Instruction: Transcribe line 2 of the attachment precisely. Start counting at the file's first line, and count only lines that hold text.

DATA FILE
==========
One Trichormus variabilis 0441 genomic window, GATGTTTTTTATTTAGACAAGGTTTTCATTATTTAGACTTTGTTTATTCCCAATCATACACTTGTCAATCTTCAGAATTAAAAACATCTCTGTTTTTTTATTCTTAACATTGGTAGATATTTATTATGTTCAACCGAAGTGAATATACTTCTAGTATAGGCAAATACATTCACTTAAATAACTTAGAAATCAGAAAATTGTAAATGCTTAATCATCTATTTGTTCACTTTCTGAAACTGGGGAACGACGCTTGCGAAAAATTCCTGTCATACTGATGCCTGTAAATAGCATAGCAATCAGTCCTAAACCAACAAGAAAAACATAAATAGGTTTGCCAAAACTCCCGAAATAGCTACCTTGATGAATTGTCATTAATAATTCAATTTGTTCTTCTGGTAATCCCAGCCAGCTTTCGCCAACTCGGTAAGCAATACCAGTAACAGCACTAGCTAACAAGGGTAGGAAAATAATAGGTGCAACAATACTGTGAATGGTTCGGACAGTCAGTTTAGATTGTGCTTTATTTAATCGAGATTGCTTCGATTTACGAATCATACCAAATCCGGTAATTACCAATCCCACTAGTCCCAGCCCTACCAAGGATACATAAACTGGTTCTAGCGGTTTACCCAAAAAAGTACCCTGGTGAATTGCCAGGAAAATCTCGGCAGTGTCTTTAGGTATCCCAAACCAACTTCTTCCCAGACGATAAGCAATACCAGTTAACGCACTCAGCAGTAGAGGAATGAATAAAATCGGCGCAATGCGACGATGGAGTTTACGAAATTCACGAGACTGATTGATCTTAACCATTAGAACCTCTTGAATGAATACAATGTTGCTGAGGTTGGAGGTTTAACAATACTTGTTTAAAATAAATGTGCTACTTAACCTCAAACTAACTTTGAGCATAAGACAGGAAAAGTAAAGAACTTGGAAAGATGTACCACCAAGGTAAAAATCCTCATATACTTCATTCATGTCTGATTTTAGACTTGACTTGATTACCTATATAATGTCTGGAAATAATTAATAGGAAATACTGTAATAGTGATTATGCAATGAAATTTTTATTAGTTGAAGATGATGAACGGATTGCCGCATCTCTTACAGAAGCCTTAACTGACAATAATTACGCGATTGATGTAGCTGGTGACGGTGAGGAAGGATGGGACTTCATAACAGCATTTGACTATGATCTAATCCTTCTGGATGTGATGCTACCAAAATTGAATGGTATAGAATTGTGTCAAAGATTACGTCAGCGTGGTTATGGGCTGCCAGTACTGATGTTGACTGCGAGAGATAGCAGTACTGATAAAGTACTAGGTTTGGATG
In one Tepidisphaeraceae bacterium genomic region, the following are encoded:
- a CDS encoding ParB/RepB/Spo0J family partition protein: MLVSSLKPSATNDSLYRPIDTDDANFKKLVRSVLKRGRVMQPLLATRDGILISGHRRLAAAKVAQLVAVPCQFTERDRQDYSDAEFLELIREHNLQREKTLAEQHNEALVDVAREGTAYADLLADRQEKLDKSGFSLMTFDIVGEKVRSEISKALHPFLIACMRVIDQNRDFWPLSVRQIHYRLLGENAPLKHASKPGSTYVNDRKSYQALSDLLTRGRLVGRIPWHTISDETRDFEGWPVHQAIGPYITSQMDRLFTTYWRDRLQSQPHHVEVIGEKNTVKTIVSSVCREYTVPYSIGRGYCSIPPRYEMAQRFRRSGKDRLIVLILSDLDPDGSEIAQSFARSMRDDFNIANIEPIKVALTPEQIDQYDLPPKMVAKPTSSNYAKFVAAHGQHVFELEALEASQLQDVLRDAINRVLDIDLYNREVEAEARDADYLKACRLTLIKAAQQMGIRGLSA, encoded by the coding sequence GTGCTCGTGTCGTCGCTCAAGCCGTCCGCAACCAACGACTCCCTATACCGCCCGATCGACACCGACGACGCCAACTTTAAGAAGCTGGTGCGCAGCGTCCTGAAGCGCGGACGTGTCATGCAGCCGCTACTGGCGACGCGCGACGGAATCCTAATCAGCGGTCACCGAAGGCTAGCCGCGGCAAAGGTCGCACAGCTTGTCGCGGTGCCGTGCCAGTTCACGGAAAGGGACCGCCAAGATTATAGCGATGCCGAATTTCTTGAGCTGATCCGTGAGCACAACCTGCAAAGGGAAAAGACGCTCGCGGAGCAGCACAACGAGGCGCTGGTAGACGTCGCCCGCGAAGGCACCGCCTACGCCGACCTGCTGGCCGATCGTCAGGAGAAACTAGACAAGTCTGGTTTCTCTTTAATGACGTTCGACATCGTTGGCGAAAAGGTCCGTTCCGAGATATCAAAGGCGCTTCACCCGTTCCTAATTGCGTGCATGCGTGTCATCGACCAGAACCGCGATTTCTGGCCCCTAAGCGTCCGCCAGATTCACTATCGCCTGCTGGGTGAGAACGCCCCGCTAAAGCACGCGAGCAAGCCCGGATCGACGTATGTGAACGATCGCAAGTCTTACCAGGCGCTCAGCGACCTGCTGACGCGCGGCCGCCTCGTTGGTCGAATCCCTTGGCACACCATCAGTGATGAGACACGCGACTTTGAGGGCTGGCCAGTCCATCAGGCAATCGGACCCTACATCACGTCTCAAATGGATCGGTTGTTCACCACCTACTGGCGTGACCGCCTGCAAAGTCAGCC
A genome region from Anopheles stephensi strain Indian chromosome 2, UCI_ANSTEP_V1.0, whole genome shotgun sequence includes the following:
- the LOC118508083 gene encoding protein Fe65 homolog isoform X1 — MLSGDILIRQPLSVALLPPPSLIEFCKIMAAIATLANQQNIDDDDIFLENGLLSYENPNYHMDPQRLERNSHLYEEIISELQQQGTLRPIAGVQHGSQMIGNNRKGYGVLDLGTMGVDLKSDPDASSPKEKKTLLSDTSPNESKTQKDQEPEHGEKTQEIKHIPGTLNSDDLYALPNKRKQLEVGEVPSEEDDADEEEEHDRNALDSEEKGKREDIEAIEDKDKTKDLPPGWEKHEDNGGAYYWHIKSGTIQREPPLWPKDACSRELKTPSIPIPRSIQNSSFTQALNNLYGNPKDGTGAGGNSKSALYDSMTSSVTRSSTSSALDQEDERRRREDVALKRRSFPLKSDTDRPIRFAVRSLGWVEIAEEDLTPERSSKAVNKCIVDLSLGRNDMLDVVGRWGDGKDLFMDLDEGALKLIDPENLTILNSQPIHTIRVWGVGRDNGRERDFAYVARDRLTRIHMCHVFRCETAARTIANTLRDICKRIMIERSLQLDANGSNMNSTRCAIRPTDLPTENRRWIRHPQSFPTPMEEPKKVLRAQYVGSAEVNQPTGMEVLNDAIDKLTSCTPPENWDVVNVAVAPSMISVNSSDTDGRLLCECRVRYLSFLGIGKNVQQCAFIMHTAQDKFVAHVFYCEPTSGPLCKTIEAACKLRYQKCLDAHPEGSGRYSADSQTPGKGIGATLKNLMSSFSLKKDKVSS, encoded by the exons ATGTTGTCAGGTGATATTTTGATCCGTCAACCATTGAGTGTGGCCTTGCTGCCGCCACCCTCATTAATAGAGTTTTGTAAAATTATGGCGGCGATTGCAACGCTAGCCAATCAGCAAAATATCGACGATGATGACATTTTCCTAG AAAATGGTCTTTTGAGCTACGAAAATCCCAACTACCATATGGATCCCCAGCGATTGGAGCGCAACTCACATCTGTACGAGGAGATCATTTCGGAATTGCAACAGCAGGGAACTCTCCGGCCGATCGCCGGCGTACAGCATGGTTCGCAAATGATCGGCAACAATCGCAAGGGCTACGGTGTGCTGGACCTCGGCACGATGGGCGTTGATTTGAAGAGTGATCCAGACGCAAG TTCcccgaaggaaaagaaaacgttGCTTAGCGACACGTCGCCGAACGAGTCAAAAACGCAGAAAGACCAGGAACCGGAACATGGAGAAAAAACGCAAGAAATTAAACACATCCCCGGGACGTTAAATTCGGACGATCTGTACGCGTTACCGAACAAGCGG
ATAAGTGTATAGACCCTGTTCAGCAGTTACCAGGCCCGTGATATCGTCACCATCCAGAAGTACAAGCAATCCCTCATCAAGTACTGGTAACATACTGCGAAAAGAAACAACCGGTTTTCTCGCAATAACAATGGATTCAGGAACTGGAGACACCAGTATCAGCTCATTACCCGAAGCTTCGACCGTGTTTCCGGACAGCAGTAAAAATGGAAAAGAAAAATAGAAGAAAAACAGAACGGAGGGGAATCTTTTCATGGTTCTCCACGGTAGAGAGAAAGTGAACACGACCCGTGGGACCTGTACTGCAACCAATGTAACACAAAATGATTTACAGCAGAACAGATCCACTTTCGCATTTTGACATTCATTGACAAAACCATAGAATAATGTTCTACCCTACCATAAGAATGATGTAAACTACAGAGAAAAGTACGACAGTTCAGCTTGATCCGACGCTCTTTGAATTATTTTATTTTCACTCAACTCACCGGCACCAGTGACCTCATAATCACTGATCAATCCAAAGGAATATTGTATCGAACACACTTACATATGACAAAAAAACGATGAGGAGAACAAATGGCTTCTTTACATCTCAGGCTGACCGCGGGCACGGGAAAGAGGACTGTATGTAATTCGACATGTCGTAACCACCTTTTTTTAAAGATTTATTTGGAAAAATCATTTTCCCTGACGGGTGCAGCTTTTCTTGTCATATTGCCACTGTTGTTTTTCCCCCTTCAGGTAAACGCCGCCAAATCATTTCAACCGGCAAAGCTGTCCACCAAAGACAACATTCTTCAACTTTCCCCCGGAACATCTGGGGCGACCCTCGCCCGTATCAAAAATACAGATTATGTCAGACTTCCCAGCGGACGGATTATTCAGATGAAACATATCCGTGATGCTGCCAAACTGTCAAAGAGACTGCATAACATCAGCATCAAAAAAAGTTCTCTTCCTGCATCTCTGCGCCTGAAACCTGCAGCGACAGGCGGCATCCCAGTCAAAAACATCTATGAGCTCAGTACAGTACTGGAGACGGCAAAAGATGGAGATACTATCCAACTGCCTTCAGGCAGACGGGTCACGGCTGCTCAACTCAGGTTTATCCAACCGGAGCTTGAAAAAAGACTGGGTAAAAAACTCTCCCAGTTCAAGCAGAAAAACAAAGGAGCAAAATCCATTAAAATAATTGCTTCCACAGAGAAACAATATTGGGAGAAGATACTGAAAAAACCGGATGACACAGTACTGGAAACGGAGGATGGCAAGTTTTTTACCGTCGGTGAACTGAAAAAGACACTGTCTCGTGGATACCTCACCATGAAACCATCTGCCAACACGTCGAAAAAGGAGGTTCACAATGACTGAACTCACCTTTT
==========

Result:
In one Tepidisphaeraceae bacterium genomic region, the following are encoded: